THE people of Edinburgh and many others far beyond were stunned to learn that legendary department store Jenners is to close in May, with the loss of 200 jobs.

Often called the “Harrods of the north”, Jenners is a symbol of Edinburgh, with its famous building at the east end of Princes Street often used in depictions of the capital. The upmarket store has been going for 183 years, always based at the corner of Princes Street and St David Street. To describe it as an Edinburgh icon would be to understate its importance in the capital.


IN common with other High Street department stores, Jenners was suffering from under-investment and competition by online retailers. After being taken over by House of Fraser in 2005 – it gave them the principal stores at either end of Princes Street – Jenners suffered badly when Frasers went into administration in 2018.

The closure has come about really because of a dispute between two men. Mike Ashley – owner of Sports Direct which bought Frasers out of administration, and who is a former major Rangers shareholder who owns Newcastle United – wanted a reduction in rent and other cost-saving measures. The building’s owner, Danish billionaire Anders Holch Povlsen – who owns a large swathe of Scotland – was prepared to offer some deals to Ashley, but it was not enough to meet Fraser Group’s strategy of reducing the cost of its real estate.

The trouble for Povlsen is that Fraser Group retains the branding of Jenners, and that is why Jenners has to close down or be relocated to another premises – which Ashley has shown no sign of doing.


JENNERS was Scotland’s first independent department store, opened in 1838 as Kennington & Jenner, the latter a linen draper. It was a fine building, but a disastrous fire gutted it in 1892. Despite his retirement from the firm, Charles Jenner, having outlived Kennington, ordered an even finer and much larger building on the site, complete with lifts and electric lighting. Jenner died in 1893 and did not live to see his eponymous store re-open in 1895, superbly designed by the architect William Hamilton Beattie. It was extended into Rose Street and given a Royal Warrant in 1911, building a reputation for quality over the course of the century.

READ MORE: Jenners to close with loss of 200 jobs after trading for 183 years

Run by the Douglas-Miller family, Jenners was visited by the Queen to mark its 150th anniversary in 1988, and the building was given an extensive refurbishment in 2002.

Jenners has featured in fiction, documentaries and film alike, and has long been recognised as a landmark in the capital, becoming an A-listed building in 1970. But it is the mystique and magic of the name which has kept generations of Edinburgh people coming to the store, including the famous “matrons of Morningside” who would gather for one of the store’s famous teas.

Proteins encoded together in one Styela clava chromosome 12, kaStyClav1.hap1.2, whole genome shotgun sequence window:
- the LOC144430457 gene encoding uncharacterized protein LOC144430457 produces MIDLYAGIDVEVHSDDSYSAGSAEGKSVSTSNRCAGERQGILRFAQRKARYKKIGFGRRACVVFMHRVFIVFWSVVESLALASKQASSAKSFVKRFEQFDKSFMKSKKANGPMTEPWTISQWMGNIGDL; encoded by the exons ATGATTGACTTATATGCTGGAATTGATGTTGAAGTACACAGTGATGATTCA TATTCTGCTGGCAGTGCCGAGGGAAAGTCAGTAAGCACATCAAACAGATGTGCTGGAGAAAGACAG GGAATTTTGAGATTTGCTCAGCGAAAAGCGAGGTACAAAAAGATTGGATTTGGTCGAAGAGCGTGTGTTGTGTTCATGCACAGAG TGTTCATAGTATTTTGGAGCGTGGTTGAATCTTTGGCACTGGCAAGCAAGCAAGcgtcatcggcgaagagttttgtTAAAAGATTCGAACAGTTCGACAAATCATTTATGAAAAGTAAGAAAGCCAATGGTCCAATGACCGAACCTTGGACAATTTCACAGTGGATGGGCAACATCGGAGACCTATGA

Put it this way, the Edinburgh Evening News yesterday gave the Jenners story its entire front page with the headline “End of an Era”. And it is the end, no matter what happens now.


POVLSEN bought the building for a sum in excess of £50 million in 2017. Readers may recall that the Danish businessman lost three of his children in the devastating terrorist bombing of the Shangri-La Hotel in Sri Lanka at Easter 2019.

He has long had a deep love for Scotland and has bought up an estimated 221,000 acres of this country, making him Scotland’s largest private individual landowner.

Anders Krogh Vogdrup, director of Povlsen’s group AAA United, which owns the Jenners building, said: “Frasers has made the decision that it does not wish to continue in occupation. This will see the end of the 16-year association between House of Fraser and this building, but not of the 180 years of Jenners department store.”

Vogdrup told BBC Scotland that Povlsen had bought the Jenners building “out of passion for its architecture and history”.

He said: “We have been sad to read on social media that we are to close the department store, as that is not the case. We fought to keep the current tenant and we are now in advanced talks with other partners.”

Vogdrup said their “first priority” was to keep it as a department store, while there were also plans to turn some unused parts of the building into a hotel. He said: “The Jenners department store and building is the jewel in the crown of Edinburgh. We are not turning it into a hotel. It will remain a department store.”

He also expects the Jenners name will remain on the side of the building, but it would be difficult to see Mike Ashley allowing that to happen unless Povlsen can persuade him to sell the branding rights.

Fraser Group also owns the Jenners outlet at the Lomond Shores complex in Balloch on Loch Lomondside, and nothing has been said about its future.


WELL, it’s certainly not a good time for Princes Street. The original Frasers store is under redevelopment, Debenhams has closed and now the Jenners name is going. Povlsen has very deep pockets, however, and something will emerge on the site. Meanwhile, the St James Quarter will replace the eyesore that was the St James Centre, with a development that may not be to everyone’s architectural taste but which is rapidly nearing completion. The

£1 billion project – the largest private retail development outside of London last year – will have 85 shops, 30 restaurants, a hotel and two cinemas. And between it and Princes Street will be the new concert hall being built at a cost of nearly £50m, which will house the Scottish Chamber Orchestra. So not an end, just a new beginning.